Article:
In my post last month I posted my “Fav Five” of readings for principal candidates. The list included:
#1 Educational History:
Tyack, D., & Cuban, L. (1995). Tinkering toward utopia: A century of public school reform. Cambridge, MA: Harvard University Press.
#2 Distributed Leadership IN Practice:
Halverson, R. (2003). Systems of practice: How leaders use artifacts to create professional community in schools. Educational Policy Analysis Archives, 11(37), 1-35.
#3 Leadership Skills (I cheated and have two listed):
Elmore, R. (2000). Building a new structure for school leadership. Washington, D.C.: Albert Shanker Institute.
Wheatley, M. J. (2006). Leadership and the new science: Discovering order in a chaotic world (3rd ed.). San Francisco, CA: Berrett-Koehler.
#4 Management Skills:
Gosling, J., & Mintzberg, H. (2003). The five minds of a manager. Harvard Business Review, 81(11), 54-63.
#5 A Little Theory:
Cohen, D. K. (1988). Teaching practice: Plus que ca change... In P. Jackson (Ed.), Contributing to educational change: Perspectives on research and practice (pp. 27-84). Berkeley, CA: McCutchan Publishing Corporation.
So what are my recommendations for doctoral students? Theory. Unlike principal preparation programs where students seek and need practicality, students in doc programs stumble when asked for theoretical understandings, analysis, and implications. Theory should be treated as an analytical tools to provide a lens to understand and analyze what has, is, and might happen. Here I offer readings that I believe, and have seen, help advanced doc students.
#1 Refresher. See nos. 1-5 above. That’s right, the principal preparation Fav Five is strong enough to appeal to doc students as well. All of these readings provide
#2 Organizational Learning Theory. When thinking about organizations names like Peter Senge andBolman and Deal and Barry Oshry. However, for a short (but very thick) reading of how organizations learn check out the work of James March. One example of Marchian theory is the equilibrium between how organizational codes are determined through exploration and exploitation and the socialization of individuals who comprise the organization.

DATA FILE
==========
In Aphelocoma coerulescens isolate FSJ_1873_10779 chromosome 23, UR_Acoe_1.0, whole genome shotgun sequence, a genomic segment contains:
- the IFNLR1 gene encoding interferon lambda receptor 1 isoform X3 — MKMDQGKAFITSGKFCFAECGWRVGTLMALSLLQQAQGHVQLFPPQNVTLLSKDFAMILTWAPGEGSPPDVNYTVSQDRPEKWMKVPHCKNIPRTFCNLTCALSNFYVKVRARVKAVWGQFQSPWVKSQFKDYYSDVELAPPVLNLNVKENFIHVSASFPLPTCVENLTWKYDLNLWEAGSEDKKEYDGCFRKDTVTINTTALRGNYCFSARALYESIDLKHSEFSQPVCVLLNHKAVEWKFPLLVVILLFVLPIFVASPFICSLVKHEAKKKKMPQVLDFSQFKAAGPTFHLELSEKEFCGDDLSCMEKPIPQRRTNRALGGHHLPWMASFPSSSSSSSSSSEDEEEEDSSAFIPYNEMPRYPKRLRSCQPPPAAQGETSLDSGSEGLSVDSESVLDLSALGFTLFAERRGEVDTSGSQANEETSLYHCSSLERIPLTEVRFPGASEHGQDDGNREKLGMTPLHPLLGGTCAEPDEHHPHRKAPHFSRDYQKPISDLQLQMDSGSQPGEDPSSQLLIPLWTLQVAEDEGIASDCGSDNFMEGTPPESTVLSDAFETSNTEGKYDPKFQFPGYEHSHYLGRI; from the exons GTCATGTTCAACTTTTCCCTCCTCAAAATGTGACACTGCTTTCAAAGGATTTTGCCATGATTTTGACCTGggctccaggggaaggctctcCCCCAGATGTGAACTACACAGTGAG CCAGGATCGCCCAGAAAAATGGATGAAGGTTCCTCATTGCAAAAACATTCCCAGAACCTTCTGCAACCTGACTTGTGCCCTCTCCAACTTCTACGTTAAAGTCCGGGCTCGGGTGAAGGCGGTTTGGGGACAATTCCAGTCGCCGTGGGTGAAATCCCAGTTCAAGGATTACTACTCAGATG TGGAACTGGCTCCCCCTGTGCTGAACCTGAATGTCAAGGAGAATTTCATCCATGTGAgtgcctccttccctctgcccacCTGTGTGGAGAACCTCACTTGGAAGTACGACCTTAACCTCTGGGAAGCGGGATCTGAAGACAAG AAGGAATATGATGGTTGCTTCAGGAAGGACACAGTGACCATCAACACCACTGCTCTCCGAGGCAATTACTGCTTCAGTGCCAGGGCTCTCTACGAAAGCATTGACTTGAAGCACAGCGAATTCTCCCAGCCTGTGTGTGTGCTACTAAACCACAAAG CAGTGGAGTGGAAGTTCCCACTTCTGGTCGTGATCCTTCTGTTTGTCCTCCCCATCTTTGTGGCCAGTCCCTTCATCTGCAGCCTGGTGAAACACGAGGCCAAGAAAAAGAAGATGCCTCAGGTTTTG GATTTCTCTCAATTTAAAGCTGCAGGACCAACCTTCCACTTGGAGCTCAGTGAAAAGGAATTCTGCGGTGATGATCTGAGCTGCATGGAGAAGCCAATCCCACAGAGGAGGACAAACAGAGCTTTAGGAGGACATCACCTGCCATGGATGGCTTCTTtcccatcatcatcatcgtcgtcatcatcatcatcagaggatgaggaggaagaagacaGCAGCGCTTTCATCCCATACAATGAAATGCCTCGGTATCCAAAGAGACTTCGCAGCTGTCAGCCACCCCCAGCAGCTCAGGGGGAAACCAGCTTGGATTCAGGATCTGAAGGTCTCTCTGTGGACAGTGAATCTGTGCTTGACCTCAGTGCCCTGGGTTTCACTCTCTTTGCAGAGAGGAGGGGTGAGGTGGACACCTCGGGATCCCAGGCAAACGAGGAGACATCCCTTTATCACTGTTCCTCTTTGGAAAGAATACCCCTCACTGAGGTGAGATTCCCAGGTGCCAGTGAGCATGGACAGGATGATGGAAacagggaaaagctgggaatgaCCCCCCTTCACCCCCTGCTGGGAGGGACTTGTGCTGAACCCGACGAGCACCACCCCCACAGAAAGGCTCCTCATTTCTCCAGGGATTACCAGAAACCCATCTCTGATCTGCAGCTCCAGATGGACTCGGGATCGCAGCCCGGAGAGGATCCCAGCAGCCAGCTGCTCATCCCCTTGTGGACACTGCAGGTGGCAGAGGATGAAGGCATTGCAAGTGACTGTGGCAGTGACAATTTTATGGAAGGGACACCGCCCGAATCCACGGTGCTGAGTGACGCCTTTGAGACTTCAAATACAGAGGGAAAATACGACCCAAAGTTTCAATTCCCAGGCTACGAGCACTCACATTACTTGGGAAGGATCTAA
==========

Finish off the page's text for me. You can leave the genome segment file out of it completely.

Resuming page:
March, J. G. (1999). Exploration and exploitation in organizational learning. In J. G. March (Ed.), The pursuit of organizational intelligence (pp. 114-136). Malden, MA: Blackwell.
#3 Institutional Theory. How an institution was created and behaves can have great powers of prognostication on the traction of reform efforts. I suggest an edited book by DiMaggio and Powell. If you do not have time to read the entire book, check on this chapter.
DiMaggio, P. J., & Powell, W. W. (1991). The iron cage revisited: Institutional isomorphism and collective rationality in organizational fields. In W. W. Powell & P. J. DiMaggio (Eds.), The new institutionalism in organizational analysis (pp. 63-82). Chicago, IL: University of Chicago Press.
#4 Change Theory. There are lots of books about change theory. From Marris’ analogue of change and Kubler Ross’ death and dying stages to Popkewitz’s “ruptures in time” to Rogers’ “Diffusion of Innovation” a number of theories exist to explain how change happens (or does not) in educational settings. For my money, you cannot go wrong with Michael Fullan’s survey of educational change theory.
Fullan, M. (2007). The new meaning of educational change (4th ed.). New York: Teachers College Press.
#5 Implementation Theory. Understanding how policy impacts folks on the ground is the focus of a book with the longest and coolest title of all time. In this book the authors highlight the importance of “street level bureaucrats” to the success of policy implementation efforts.
Pressman, J., & Wildavsky, A. (1984). Implementation: How Great Expectations in Washington Are Dashed in Oakland; Or, Why It’s Amazing that Federal Programs Work at All, This Being a Saga of the Economic Development Administration as Told by Two Sympathetic Observers Who Seek to Build Morals on a Foundation (3rd ed.). Berkeley: The Oakland Project.
Finally, let me offer one more reading. Often students are not knowledgeable about the construction of a conceptual framework. On of the best examples of the construction of a framework (including a visual representation) and the use of a framework (in this case to explain data collected on site-based school management) check out this article by Carol Weiss.
Weiss, C. (1995). The four I’s of school reform: How interests, ideology, information and institution affect teachers and principals. Harvard Educational Review, 65(4), 571-592.
Of course there are other theoretical readings out there, but this is my FavFive. What’s in your FavFive? If you have other readings pass them along.
North Carolina State University
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